In stark contrast, let’s examine the Japanese calendar. Here, we find Ocean Day on the third Monday in July, to celebrate the sea and the richness and wealth it has brought to Japan. There is also Culture Day on November 3 which honours the arts, academic achievements and culture. Additionally, there is Children’s Day, traditionally a day for little boys, on May 5, which celebrates childhood and joy. These celebrations differ widely from those in the United States. They also reveal the Japanese preference for nature and the arts.

Religious festivals are found in the calendars of each country.

They often constitute a common theme and also a cultural foundation. Here too, the world’s countries express their religious diversity. From state religions, as in Saudi Arabia and Indonesia which significantly influence social customs, to the coexistence of several religions and communities within the same country, as is the case with Singapore, the calendars do not all use the same dates. The Singaporean calendar includes Muslim, Indian and Chinese religious dates not forgetting the heritage of their colonial past. The three communities work together for the benefit of all. This is a source of great pride in Singapore!

As for the calendar in Hong Kong, a former British colony, this includes British religious festivals, in addition to the famous Boxing Day on December 26, the Chinese New Year, the Dragon Boat Festival, and, more recently the national holiday of the People’s Republic of China on October 1. The colony has therefore retained its colonial heritage, also embracing its more recent history with China.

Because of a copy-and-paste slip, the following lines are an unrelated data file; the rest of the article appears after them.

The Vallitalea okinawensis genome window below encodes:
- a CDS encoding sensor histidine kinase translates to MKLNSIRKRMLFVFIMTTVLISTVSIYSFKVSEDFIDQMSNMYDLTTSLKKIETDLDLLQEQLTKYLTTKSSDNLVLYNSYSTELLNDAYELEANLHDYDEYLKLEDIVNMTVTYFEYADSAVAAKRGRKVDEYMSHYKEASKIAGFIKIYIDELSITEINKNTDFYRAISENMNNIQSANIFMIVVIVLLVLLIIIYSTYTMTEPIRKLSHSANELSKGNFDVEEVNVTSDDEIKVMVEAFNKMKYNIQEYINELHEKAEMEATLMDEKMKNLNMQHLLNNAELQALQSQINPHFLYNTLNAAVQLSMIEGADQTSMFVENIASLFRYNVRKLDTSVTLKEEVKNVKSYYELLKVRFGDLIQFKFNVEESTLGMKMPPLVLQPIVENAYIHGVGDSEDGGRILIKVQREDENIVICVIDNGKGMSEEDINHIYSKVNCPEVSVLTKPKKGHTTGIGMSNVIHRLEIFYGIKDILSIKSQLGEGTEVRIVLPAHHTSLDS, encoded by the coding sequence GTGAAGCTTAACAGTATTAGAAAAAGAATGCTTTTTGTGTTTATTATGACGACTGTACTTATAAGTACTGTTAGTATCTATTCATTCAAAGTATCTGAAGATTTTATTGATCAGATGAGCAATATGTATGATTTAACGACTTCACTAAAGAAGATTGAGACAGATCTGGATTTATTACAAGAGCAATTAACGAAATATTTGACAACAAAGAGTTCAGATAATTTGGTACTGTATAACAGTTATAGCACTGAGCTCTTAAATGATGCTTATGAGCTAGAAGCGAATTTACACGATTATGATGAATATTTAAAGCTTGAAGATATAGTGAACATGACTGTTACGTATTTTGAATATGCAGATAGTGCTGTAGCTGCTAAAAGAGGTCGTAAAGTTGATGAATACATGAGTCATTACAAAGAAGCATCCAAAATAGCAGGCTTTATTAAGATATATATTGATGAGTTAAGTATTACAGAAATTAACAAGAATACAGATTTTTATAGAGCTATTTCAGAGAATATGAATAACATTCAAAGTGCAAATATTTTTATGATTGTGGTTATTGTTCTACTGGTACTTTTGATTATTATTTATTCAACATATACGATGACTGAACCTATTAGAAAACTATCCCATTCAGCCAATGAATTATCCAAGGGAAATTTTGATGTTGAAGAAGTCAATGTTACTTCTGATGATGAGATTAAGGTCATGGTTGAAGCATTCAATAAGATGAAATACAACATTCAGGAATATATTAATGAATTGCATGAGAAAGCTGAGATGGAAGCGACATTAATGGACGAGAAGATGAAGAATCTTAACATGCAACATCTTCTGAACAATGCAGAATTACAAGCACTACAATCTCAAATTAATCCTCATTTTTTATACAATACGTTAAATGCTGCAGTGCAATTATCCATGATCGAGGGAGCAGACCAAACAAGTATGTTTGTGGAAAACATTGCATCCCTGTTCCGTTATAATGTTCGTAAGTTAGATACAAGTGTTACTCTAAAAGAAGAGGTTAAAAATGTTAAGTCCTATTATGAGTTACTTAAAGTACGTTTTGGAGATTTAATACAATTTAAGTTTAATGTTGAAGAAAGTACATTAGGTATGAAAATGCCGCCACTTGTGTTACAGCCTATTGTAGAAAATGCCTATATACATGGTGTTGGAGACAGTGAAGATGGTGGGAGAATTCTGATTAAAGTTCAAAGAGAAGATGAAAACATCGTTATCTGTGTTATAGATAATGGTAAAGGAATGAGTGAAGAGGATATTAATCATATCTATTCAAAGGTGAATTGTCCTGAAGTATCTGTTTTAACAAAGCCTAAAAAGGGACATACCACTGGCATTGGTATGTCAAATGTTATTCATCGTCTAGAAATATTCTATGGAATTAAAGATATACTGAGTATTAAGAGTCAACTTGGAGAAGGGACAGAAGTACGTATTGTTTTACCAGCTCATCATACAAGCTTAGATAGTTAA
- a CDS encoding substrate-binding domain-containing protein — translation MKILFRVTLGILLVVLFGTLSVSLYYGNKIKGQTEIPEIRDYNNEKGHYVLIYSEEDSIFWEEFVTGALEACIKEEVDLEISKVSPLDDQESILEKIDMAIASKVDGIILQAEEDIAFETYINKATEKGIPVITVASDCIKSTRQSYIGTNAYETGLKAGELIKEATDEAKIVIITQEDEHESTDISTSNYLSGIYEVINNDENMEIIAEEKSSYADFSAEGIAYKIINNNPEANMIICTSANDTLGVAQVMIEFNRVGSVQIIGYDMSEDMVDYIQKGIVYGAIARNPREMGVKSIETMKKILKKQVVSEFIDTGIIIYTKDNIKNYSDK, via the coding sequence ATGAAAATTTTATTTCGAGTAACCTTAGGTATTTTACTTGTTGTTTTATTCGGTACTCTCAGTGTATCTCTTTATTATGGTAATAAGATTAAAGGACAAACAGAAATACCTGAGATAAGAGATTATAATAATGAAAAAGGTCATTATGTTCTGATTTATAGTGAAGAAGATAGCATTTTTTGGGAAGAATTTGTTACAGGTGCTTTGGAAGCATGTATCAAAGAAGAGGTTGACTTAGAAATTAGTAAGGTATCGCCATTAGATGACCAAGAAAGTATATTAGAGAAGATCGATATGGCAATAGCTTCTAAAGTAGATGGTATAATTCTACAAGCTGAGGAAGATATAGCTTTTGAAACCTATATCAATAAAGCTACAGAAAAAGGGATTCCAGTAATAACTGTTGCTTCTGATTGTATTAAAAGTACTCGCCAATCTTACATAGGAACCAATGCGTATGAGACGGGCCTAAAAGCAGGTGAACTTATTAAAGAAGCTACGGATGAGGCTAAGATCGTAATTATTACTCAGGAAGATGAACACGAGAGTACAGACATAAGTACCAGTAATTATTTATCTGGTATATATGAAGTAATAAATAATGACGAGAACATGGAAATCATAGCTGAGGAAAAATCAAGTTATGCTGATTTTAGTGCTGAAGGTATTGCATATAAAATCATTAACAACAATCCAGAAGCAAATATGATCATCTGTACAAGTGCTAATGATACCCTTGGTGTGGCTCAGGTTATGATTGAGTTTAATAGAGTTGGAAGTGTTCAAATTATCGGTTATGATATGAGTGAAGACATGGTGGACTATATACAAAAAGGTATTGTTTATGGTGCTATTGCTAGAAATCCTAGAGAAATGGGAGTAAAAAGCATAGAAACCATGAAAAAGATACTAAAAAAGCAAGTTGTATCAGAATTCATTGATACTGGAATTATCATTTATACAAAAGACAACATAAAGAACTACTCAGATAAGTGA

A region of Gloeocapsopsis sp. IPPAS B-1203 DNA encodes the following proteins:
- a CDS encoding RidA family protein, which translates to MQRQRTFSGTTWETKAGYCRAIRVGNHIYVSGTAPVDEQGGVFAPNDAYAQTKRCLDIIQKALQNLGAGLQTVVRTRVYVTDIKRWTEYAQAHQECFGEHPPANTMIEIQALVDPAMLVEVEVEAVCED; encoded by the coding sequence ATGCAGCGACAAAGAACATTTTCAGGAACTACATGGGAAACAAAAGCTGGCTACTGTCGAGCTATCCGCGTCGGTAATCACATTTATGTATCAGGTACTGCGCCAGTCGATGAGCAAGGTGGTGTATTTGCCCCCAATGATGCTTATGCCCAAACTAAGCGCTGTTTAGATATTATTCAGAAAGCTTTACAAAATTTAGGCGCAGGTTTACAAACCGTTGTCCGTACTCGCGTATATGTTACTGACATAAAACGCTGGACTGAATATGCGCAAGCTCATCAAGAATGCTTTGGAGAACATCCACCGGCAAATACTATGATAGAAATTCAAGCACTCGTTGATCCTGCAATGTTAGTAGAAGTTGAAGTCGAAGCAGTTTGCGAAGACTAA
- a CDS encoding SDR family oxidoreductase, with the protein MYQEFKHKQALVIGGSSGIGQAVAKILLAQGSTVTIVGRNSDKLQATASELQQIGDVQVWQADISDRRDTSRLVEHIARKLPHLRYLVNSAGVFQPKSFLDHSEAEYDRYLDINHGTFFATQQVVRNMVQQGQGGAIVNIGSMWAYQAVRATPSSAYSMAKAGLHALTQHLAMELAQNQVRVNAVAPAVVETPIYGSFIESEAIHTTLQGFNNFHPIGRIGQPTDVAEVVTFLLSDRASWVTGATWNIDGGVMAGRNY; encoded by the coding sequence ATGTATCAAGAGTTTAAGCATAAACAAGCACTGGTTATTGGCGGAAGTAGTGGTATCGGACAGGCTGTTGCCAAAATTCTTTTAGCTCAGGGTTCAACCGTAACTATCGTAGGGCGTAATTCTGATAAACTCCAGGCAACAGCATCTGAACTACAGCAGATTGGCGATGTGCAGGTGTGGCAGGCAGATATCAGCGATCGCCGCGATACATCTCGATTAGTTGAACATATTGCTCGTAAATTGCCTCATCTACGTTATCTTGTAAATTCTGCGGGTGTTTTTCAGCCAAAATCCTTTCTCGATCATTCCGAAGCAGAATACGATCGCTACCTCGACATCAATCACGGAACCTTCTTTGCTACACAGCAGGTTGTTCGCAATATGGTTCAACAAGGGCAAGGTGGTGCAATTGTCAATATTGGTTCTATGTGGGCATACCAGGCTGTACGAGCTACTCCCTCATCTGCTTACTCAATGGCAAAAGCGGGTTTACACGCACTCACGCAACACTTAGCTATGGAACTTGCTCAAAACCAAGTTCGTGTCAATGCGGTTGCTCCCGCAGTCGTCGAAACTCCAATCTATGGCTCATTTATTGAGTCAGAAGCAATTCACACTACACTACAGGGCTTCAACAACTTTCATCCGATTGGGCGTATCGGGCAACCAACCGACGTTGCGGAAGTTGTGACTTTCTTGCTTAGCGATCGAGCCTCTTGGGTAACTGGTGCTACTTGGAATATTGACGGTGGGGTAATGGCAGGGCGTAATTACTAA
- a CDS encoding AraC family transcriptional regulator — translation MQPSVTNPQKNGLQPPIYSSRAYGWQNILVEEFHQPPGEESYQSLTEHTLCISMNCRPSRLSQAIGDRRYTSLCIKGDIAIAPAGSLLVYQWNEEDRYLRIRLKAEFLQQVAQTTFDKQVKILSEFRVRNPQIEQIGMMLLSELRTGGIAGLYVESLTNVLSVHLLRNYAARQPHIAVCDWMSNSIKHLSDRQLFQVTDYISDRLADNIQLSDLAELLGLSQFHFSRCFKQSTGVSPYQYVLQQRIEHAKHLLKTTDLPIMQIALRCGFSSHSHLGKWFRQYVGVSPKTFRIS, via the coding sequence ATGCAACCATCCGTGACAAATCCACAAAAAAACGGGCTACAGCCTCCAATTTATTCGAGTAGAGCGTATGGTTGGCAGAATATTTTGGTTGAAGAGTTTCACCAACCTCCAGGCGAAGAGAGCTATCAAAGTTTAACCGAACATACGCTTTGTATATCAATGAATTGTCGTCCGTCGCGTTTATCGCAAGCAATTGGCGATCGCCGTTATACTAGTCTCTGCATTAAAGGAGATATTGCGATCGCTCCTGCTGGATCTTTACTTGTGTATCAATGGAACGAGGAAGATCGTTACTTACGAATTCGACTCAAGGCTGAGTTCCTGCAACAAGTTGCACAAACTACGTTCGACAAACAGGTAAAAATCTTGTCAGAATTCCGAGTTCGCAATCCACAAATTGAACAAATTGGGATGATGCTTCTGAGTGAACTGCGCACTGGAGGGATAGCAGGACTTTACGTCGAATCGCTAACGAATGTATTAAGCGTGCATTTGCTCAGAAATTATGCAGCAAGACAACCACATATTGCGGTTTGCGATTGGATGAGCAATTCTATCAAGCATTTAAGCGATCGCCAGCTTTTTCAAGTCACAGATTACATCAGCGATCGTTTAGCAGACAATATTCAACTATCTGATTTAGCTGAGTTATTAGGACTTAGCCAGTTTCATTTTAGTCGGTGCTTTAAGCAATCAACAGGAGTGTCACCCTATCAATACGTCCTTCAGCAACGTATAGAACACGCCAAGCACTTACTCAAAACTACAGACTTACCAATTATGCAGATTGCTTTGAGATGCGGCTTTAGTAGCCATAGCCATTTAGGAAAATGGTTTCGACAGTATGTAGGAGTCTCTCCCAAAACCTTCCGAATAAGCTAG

Don’t forget the King or Queen’s day.

Several countries celebrate this event. Apart from the important symbolic nature of this day, the festivities are usually happy and an opportunity to sell off anything surplus to requirements, as is the case in the Netherlands on the King’s birthday. We should remember that in 2014, Queens Day was renamed Kings Day in honour of Wilhem Alexander.

Bear a thought for the national holidays.

Many countries have had to fight or struggle at different periods in their history to achieve and defend their independence and to exist on the geopolitical scene. Keep in mind their history and pay careful attention to these dates. They will thank you for it.

Don’t forget to take your Cultural Calendar with you!

Convert your national calendar into an international cultural calendar. Select only the main countries with which you deal. In doing so, you will discover not only an excellent travel planning resource but also a great means of learning more about their culture.

This tool will also help you communicate more effectively with others as you’ll be able to strike up conversations at the right time, to send out congratulations or best wishes by e-mail on the right dates and talk about topical subjects relevant to your contacts’ interests.

About author

Laure Dykstra

Laure Dykstra

A consultant and trainer in multicultural management and leadership for five years now, I today assist managers who are going to work abroad or working in complex cultural situations, to improve their international management skills. My 22 years in an international environment, in management posts in an investment bank have enabled me to work, negotiate and communicate with more than 30 cultures. I am nevertheless specialised in Asia and northern Europe, as demonstrated by the articles I publish regularly for the Le Cercle les Échos, Gestion&Finance, Classe Export and the book currently in the draft stage about the United Kingdom, on which I am working for Éditions Afnor. My teenage years in England, my marriage to a Dutchman, my studies in Chinese at the age of 18 and several long overseas assignments in Asia gave me a certain taste for exploring international languages and cultures from an early age.